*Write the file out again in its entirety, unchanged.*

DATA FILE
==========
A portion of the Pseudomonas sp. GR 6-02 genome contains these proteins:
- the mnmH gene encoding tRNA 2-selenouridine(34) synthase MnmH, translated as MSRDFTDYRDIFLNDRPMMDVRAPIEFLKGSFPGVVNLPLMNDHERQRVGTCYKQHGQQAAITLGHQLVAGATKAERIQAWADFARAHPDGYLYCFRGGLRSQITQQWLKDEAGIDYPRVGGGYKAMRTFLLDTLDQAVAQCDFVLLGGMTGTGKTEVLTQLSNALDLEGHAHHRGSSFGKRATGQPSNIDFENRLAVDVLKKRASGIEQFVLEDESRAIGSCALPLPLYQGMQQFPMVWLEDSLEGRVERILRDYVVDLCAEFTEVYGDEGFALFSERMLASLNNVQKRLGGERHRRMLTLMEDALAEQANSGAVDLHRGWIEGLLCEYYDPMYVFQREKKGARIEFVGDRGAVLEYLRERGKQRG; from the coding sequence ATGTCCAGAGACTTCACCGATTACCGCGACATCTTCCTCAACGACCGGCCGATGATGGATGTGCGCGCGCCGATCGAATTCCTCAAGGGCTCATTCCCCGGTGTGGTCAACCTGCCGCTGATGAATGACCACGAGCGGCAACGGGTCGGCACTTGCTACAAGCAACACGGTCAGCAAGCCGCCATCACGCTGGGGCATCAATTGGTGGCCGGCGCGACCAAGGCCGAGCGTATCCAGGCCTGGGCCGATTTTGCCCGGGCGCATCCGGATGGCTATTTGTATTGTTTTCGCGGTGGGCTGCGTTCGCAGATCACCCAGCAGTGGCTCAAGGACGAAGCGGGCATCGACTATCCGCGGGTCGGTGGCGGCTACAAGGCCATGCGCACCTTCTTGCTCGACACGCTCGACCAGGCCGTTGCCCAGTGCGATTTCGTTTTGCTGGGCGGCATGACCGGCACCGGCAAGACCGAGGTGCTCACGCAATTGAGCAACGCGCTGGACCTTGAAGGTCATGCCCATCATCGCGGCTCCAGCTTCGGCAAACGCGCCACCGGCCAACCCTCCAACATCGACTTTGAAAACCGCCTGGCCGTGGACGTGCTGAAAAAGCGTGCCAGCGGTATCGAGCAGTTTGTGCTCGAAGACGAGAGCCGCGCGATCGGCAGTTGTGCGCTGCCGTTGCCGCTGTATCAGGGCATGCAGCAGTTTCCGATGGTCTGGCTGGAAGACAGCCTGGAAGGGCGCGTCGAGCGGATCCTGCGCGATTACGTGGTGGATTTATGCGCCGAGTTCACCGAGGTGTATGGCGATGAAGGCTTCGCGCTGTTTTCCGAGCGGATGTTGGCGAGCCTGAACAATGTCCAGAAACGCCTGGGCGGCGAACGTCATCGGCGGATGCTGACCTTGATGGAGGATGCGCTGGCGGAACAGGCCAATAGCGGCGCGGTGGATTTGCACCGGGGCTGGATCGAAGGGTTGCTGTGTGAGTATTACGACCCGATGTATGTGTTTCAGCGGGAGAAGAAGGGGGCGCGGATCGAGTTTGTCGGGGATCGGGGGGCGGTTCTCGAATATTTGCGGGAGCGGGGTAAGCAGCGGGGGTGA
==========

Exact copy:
A portion of the Pseudomonas sp. GR 6-02 genome contains these proteins:
- the mnmH gene encoding tRNA 2-selenouridine(34) synthase MnmH, translated as MSRDFTDYRDIFLNDRPMMDVRAPIEFLKGSFPGVVNLPLMNDHERQRVGTCYKQHGQQAAITLGHQLVAGATKAERIQAWADFARAHPDGYLYCFRGGLRSQITQQWLKDEAGIDYPRVGGGYKAMRTFLLDTLDQAVAQCDFVLLGGMTGTGKTEVLTQLSNALDLEGHAHHRGSSFGKRATGQPSNIDFENRLAVDVLKKRASGIEQFVLEDESRAIGSCALPLPLYQGMQQFPMVWLEDSLEGRVERILRDYVVDLCAEFTEVYGDEGFALFSERMLASLNNVQKRLGGERHRRMLTLMEDALAEQANSGAVDLHRGWIEGLLCEYYDPMYVFQREKKGARIEFVGDRGAVLEYLRERGKQRG; from the coding sequence ATGTCCAGAGACTTCACCGATTACCGCGACATCTTCCTCAACGACCGGCCGATGATGGATGTGCGCGCGCCGATCGAATTCCTCAAGGGCTCATTCCCCGGTGTGGTCAACCTGCCGCTGATGAATGACCACGAGCGGCAACGGGTCGGCACTTGCTACAAGCAACACGGTCAGCAAGCCGCCATCACGCTGGGGCATCAATTGGTGGCCGGCGCGACCAAGGCCGAGCGTATCCAGGCCTGGGCCGATTTTGCCCGGGCGCATCCGGATGGCTATTTGTATTGTTTTCGCGGTGGGCTGCGTTCGCAGATCACCCAGCAGTGGCTCAAGGACGAAGCGGGCATCGACTATCCGCGGGTCGGTGGCGGCTACAAGGCCATGCGCACCTTCTTGCTCGACACGCTCGACCAGGCCGTTGCCCAGTGCGATTTCGTTTTGCTGGGCGGCATGACCGGCACCGGCAAGACCGAGGTGCTCACGCAATTGAGCAACGCGCTGGACCTTGAAGGTCATGCCCATCATCGCGGCTCCAGCTTCGGCAAACGCGCCACCGGCCAACCCTCCAACATCGACTTTGAAAACCGCCTGGCCGTGGACGTGCTGAAAAAGCGTGCCAGCGGTATCGAGCAGTTTGTGCTCGAAGACGAGAGCCGCGCGATCGGCAGTTGTGCGCTGCCGTTGCCGCTGTATCAGGGCATGCAGCAGTTTCCGATGGTCTGGCTGGAAGACAGCCTGGAAGGGCGCGTCGAGCGGATCCTGCGCGATTACGTGGTGGATTTATGCGCCGAGTTCACCGAGGTGTATGGCGATGAAGGCTTCGCGCTGTTTTCCGAGCGGATGTTGGCGAGCCTGAACAATGTCCAGAAACGCCTGGGCGGCGAACGTCATCGGCGGATGCTGACCTTGATGGAGGATGCGCTGGCGGAACAGGCCAATAGCGGCGCGGTGGATTTGCACCGGGGCTGGATCGAAGGGTTGCTGTGTGAGTATTACGACCCGATGTATGTGTTTCAGCGGGAGAAGAAGGGGGCGCGGATCGAGTTTGTCGGGGATCGGGGGGCGGTTCTCGAATATTTGCGGGAGCGGGGTAAGCAGCGGGGGTGA